New home sales in the U.S. rebounded by 2.4% to an annual pace of 515k in July, the Commerce Department reported Tuesday. Despite the percentage gain, that pace of sales is much lower than expected following 46k of downward revisions to the previous data.

June's pace of sales was revised down to 503k, down from an originally reported 530k. Based on that data, economists were expecting July data to fall 0.9% to 525k.

The median sale price of new houses sold in July was $230,700, up from June's revised median of $230,100.

The pace of sales is 35.3% below the July 2007 estimate of 796k.

The overhang of supply fell to a 10.1-month supply, down from June's upwardly revised 10.7-month supply, which was originally reported at 10.0 months.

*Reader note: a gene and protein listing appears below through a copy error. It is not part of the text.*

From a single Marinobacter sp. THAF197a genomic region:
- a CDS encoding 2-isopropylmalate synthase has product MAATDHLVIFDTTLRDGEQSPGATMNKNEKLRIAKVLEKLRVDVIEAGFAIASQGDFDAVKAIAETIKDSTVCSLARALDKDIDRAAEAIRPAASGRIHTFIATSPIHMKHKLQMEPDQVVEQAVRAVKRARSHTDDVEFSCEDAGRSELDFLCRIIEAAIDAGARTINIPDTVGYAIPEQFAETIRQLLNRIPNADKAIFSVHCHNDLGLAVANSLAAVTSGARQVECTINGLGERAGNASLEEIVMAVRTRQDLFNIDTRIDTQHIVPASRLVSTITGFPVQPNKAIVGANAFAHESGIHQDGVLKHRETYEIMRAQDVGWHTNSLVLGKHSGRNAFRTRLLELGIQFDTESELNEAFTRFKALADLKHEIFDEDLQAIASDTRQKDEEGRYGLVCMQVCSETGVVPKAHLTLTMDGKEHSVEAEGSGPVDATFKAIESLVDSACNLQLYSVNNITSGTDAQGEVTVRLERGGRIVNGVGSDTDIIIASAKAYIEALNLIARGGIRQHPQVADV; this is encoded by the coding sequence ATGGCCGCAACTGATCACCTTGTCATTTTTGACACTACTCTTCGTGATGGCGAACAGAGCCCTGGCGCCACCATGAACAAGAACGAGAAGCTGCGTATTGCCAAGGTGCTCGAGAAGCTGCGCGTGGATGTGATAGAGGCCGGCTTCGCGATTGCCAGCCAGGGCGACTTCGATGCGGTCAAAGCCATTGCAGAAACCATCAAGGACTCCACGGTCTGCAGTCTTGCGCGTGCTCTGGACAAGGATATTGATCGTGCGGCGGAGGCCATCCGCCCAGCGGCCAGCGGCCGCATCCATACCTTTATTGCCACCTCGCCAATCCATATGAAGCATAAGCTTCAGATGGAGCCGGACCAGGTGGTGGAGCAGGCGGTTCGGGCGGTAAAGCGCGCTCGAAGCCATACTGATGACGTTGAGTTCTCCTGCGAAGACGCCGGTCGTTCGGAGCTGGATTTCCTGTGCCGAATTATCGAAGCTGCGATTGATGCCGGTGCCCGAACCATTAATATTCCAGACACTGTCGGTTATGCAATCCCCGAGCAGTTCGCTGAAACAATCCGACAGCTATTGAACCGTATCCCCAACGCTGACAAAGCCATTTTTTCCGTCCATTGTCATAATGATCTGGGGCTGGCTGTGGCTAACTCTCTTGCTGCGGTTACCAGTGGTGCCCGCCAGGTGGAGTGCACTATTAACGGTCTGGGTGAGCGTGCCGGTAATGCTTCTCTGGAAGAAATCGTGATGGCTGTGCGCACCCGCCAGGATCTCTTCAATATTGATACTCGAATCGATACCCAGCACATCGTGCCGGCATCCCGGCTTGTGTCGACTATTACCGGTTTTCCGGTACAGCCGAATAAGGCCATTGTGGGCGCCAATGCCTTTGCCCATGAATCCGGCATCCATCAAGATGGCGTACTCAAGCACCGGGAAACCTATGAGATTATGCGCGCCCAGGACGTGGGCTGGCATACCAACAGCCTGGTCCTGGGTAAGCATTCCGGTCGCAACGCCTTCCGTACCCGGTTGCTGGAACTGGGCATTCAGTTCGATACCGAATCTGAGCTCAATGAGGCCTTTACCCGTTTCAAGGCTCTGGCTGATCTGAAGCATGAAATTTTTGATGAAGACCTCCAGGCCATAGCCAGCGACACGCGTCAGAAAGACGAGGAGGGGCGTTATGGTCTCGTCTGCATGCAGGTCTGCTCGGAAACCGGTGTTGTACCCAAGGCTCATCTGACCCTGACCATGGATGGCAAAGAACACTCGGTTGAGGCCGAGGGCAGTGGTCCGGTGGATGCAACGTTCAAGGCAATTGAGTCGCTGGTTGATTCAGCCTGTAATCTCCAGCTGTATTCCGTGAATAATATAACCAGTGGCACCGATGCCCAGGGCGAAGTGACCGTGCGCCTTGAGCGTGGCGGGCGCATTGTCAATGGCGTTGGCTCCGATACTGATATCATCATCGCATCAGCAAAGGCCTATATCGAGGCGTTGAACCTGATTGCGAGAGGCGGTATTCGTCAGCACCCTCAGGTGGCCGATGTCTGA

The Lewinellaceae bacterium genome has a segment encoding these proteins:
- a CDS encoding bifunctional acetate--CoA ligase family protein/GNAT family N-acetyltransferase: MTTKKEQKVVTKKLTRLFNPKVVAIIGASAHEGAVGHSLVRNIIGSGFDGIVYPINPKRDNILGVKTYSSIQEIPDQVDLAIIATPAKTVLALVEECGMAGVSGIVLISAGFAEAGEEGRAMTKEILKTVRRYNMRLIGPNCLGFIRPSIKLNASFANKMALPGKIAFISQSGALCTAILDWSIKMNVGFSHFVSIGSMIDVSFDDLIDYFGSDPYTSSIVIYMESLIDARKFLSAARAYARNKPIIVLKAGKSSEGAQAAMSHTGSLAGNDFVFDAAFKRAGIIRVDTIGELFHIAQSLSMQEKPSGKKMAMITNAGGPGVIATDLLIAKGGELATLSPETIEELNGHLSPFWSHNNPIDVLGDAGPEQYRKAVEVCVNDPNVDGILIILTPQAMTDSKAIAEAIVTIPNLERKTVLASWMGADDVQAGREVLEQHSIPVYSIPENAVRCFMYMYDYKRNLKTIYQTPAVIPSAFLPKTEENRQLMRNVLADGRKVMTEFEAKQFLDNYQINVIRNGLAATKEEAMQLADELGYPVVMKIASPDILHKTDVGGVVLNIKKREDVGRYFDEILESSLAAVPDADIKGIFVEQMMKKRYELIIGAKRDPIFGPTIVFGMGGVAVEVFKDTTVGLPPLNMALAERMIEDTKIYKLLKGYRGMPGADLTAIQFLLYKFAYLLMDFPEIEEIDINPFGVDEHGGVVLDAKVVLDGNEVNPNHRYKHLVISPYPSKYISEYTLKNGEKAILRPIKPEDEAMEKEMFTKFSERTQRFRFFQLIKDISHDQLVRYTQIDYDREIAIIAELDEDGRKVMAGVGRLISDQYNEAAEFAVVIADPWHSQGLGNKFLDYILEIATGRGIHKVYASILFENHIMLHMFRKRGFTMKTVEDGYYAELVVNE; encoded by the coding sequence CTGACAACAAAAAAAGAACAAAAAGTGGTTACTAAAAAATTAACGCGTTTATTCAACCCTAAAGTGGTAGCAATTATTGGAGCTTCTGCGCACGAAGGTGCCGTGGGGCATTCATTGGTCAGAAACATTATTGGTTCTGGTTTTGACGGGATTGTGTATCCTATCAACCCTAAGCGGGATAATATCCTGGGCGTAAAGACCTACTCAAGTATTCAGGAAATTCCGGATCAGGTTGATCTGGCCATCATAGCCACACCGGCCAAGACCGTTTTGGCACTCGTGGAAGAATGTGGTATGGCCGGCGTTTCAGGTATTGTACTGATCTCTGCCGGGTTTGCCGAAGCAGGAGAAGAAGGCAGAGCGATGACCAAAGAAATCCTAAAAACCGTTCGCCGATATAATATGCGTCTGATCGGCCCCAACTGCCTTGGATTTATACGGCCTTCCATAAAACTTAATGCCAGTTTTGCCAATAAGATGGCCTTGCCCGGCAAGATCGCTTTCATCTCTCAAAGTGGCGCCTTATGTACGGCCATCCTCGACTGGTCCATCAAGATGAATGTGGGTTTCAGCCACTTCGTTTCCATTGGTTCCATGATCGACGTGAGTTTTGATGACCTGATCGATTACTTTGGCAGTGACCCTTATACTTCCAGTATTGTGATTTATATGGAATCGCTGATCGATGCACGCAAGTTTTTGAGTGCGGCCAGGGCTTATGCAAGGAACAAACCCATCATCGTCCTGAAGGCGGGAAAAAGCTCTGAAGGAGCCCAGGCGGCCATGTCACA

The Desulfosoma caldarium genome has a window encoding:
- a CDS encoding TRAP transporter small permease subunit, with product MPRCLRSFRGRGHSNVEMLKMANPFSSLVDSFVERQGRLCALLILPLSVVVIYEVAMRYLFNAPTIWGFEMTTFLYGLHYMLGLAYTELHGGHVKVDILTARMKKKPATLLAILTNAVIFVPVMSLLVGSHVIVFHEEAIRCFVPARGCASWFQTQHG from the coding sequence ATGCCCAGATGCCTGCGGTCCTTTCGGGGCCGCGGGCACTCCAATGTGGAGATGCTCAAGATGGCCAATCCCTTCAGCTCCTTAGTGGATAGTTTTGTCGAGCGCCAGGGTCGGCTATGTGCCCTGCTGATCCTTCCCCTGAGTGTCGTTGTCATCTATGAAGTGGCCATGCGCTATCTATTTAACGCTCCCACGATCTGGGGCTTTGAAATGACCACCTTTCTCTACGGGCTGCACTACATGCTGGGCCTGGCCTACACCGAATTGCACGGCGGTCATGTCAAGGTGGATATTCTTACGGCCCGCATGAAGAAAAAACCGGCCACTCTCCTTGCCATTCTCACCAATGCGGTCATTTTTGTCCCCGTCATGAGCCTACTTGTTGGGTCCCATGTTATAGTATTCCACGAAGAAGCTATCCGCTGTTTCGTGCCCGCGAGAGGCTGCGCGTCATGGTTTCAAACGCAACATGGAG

Regionally, the results were mixed. Leading the headline advance was a 14k advance in the Northeast, which moved up to a sales pace of 50k, while sales in the West improved by 11k to a pace of 122k sales.

The biggest percentage decline occurred in the Midwest, where sales fell to 67k from 73k, while in the South sales fell to 276k from 283k.

The Census report follows the existing home sales report from the National Association of Realtors on Monday, which rebounded by 3.1%, more than expected, to reach an annualized pace of 5.00 million sales.

Earlier on Tuesday, quarterly results were released from the S&P Case-Shiller home price index, which reported an annual decline of 15.38% in the second quarter.

By Patrick McGee and edited by Stephen Huebl